Australia’s economy has once again turned itself around, with the country posting positive GDP figures and avoiding what could have been the first technical recession in a quarter of a century. The result marks 101 quarters without consecutive declines, just shy of the Netherlands’ record of 103.
Figures released by the Australian Bureau of Statistics show Australia’s GDP grew a seasonally adjusted 1.1 percent in the final quarter of 2016, beating the expectations of many Australian banks. The result lifts Australia’s annual economic growth to 2.4 percent; a figure slightly below the country’s long term average of 2.75 percent and the Reserve Bank of Australia’s stated target of three percent.
Australia has now posted 101 quarters without consecutive declines, just shy of the Netherlands’ record of 103
The figures are largely the result of a surge in household spending, which contributed 0.5 percent of total GDP growth. However, this was contrasted by a 0.5 percent fall in wages, with Australians funding the growth by dipping into their savings.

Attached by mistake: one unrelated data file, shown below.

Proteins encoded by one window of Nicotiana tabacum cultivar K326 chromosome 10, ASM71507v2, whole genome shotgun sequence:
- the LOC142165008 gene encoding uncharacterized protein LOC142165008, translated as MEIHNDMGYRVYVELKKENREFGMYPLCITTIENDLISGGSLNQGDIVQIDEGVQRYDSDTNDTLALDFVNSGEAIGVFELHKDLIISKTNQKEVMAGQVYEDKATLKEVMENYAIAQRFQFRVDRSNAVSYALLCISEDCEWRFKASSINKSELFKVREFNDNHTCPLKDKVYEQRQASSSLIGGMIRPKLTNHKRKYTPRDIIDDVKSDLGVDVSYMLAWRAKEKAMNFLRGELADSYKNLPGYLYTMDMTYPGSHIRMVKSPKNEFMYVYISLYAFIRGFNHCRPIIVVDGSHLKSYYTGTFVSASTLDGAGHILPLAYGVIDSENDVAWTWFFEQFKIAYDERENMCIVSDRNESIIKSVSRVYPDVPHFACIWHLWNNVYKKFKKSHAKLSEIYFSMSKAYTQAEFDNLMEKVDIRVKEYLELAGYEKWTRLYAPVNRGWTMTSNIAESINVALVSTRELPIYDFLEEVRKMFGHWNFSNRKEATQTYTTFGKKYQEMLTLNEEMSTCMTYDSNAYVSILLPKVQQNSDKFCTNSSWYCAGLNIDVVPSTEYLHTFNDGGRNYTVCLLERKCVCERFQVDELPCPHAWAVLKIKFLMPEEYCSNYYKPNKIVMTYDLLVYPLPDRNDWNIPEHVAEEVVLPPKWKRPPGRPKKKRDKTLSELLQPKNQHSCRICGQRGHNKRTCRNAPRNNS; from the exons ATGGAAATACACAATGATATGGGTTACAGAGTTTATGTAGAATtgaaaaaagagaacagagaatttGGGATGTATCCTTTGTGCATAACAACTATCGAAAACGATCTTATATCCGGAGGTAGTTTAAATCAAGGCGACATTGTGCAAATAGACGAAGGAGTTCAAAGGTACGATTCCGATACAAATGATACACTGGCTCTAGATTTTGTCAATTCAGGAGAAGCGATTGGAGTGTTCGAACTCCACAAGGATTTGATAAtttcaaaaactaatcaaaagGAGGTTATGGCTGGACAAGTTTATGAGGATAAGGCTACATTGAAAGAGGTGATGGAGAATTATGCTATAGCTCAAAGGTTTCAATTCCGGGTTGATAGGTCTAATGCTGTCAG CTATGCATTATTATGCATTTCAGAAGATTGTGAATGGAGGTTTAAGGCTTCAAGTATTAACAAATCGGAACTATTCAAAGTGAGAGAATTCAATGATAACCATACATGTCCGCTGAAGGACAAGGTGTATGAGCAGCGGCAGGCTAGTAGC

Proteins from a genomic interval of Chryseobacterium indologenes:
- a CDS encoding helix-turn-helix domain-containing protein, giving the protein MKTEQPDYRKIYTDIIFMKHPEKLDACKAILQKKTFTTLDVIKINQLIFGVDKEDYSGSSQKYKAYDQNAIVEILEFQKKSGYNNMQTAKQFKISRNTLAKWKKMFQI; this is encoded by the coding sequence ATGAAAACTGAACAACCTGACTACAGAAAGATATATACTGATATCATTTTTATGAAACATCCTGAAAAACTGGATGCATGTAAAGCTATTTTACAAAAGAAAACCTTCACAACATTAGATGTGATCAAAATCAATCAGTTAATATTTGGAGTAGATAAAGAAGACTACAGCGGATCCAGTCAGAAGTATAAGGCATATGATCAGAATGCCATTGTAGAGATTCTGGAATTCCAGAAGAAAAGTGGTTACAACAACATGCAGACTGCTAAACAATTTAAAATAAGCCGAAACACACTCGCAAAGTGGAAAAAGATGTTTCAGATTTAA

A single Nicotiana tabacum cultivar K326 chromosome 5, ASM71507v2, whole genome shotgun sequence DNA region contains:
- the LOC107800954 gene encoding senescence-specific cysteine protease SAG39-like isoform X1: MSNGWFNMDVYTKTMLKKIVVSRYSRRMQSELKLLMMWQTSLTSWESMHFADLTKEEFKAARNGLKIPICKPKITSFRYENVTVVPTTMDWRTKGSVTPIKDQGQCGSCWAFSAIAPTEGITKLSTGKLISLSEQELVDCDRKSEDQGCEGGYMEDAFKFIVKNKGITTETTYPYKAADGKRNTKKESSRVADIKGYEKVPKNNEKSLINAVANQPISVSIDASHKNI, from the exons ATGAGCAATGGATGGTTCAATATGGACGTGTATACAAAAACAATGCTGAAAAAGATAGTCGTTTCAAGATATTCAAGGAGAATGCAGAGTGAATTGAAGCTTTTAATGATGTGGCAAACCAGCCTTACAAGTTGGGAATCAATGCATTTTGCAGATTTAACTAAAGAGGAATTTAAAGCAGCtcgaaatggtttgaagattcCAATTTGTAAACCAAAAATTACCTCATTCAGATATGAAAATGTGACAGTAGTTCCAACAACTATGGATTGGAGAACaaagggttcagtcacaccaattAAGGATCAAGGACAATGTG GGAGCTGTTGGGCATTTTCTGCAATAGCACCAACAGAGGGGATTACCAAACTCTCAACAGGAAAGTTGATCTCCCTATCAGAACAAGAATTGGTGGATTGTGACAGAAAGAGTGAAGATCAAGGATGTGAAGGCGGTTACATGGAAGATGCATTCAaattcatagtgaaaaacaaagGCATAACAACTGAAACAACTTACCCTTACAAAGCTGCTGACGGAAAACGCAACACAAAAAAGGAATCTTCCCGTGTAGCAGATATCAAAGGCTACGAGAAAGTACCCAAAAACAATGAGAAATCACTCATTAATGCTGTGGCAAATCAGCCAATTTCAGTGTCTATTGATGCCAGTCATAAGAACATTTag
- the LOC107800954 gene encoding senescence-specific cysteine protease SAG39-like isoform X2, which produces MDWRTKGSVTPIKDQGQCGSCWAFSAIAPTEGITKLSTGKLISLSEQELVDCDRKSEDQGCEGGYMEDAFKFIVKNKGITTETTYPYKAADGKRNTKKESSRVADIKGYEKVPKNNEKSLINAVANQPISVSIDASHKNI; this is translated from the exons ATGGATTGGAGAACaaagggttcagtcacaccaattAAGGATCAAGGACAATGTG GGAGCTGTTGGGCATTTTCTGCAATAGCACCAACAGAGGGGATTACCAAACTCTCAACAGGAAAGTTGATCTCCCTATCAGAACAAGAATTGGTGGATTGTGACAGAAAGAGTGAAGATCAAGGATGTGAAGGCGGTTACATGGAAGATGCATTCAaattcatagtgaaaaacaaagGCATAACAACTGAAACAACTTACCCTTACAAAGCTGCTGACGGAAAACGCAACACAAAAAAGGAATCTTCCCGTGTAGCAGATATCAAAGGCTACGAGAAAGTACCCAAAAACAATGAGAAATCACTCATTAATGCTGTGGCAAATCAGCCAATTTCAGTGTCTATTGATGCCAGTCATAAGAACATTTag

The country’s household savings ratio fell from 6.3 percent to 5.2 percent, marking the lowest level since 2008. This suggests current growth in consumer spending may not be sustainable unless wages increase. Trade grew by 9.1 percent, largely thanks to rises in the price of coal and iron ore.
The results are a turnaround from the figures posted in September, in which Australia’s GDP contracted 0.5 percent – the first negative quarter in half a decade. The surprise result caught many off guard and prompted fears that Australia’s remarkable streak of consistent growth would soon be ending.
However, in light of these new results, Bloomberg reports the country is widely expected to surpass the Netherlands’ record.
For a detailed look at how Australia has avoided recession for 25 years, read World Finance’s special report on the country’s economic history.